Guess how many dead people profiles are on Facebook? 50 million! Guess how many might die this year? 3 million! Guess how large the world biggest cemetery is, Wadi-us-Salaam in Iraq, 5 million. These are merely rough estimates. Therefore that there are lots of dead people's accounts on the internet is not something new.
And it is not just on Facebook. It is everywhere online. Some estimates point that there are over a 100 million dead people accounts on all social media platforms, and the Social Media Companies acknowledge the fact, and they are all trying to do something about it in their own different ways.
For example, Twitter would automatically delete an inactive account after 6 months. As long as there was no login, no tweet, no like, after 6 months, Twitter would delete it. While this might prevent some very unpleasant and jarring experiences like a getting a notification that it is your dead friend's birthday or the dead person appearing in your list of suggested friends as like what happens on Facebook, this might prevent family members and friends from accessing information from your account which they might want for whatever reasons.
Facebook meanwhile has a feature which lets your account become "memorialized". But your account needs to be reported as dead by proven family and friends. Notifications would stop coming from your account, nobody would be able to log in. While you are still alive though, you can set up a Legacy Contact who could manage certain aspects of your account when you are deceased like your picture etc.
As for Instagram, would also do a similar thing, but your family and friends need to provide an evidence to show your death. Something which Facebook also employs. As for Google, you can use the Google’s Inactive Account Manager.
This helps you decide whether you want a loved one to have access to your info or better still, your account was automatically deleted once your death has been reported to Google. If you even specify, your loved one might have access to information in your account.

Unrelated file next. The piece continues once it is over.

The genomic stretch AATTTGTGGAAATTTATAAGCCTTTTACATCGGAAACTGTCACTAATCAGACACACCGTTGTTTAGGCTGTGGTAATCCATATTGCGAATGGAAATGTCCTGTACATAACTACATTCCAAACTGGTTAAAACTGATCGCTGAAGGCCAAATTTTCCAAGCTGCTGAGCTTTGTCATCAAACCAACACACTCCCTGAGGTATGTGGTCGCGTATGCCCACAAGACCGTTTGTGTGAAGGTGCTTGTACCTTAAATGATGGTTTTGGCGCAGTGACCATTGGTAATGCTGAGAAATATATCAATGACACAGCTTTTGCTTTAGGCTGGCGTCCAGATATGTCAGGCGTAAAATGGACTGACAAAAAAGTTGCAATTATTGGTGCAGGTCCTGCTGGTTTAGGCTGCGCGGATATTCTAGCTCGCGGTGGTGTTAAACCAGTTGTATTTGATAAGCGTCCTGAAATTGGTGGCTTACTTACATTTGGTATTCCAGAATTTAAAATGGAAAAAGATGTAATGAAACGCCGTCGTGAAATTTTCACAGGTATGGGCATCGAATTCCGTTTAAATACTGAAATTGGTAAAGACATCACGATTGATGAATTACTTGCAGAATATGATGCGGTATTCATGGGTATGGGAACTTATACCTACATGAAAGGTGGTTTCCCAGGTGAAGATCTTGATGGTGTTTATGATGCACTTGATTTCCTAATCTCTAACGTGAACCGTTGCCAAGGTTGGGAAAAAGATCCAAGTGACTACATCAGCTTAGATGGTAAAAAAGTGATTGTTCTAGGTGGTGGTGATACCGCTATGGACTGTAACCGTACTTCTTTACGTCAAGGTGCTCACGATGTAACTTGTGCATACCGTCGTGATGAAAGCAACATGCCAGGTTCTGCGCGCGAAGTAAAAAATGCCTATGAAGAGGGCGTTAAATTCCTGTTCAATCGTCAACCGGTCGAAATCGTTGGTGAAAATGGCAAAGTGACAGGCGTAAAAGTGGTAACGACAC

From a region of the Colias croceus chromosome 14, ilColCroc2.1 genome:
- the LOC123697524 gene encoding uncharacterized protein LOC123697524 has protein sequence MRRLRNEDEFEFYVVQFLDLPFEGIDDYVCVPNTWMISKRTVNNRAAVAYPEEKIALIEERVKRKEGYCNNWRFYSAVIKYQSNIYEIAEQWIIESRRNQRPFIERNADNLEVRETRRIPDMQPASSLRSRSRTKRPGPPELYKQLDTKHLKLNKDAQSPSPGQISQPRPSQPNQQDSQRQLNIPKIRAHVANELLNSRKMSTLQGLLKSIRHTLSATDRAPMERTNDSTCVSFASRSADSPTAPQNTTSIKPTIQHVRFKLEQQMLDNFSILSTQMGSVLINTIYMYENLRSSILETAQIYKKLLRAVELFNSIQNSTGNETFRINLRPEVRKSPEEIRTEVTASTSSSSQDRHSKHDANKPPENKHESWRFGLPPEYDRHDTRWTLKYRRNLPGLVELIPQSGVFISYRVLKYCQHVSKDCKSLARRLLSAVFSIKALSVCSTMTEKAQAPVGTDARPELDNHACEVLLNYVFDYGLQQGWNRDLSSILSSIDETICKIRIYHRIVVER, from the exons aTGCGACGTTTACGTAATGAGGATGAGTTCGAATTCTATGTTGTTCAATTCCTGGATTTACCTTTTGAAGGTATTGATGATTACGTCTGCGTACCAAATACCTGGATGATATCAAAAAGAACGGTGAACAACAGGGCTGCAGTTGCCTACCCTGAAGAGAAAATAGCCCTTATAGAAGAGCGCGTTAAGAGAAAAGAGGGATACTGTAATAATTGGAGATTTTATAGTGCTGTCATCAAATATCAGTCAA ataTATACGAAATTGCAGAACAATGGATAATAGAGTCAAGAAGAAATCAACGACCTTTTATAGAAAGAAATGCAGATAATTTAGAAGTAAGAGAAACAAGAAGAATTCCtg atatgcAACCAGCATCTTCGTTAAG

But all these is not without its challenges, for example, in May last year, a German court in Berlin ruled in favour of Facebook to prevent parents of a 15 year old girl who killed herself access her account.
They suspected that she died because she was excessively bullied. But her friend had reported her account as deceased which prevented her mum who knew her password from logging in. Facebook argued that when the girl was sending her messages, she did that under the assumption that they would remain private.
But it is also not easy for the Social Media Companies, especially Facebook. It wrote in a blog post, "What should we do with an account of a deceased young woman, for instance, when one of her parents wants to delete the account but the other wants to preserve it as a memorial for friends and family? How do we know what the daughter would have wanted? And what should we do if they want to see the private messages between the daughter and her friends – friends who are still alive and don’t want their messages to become public?"
Now that we are all sober, let us know down in the comment section below how you want your own social media accounts to be managed, when you die. Thank you.
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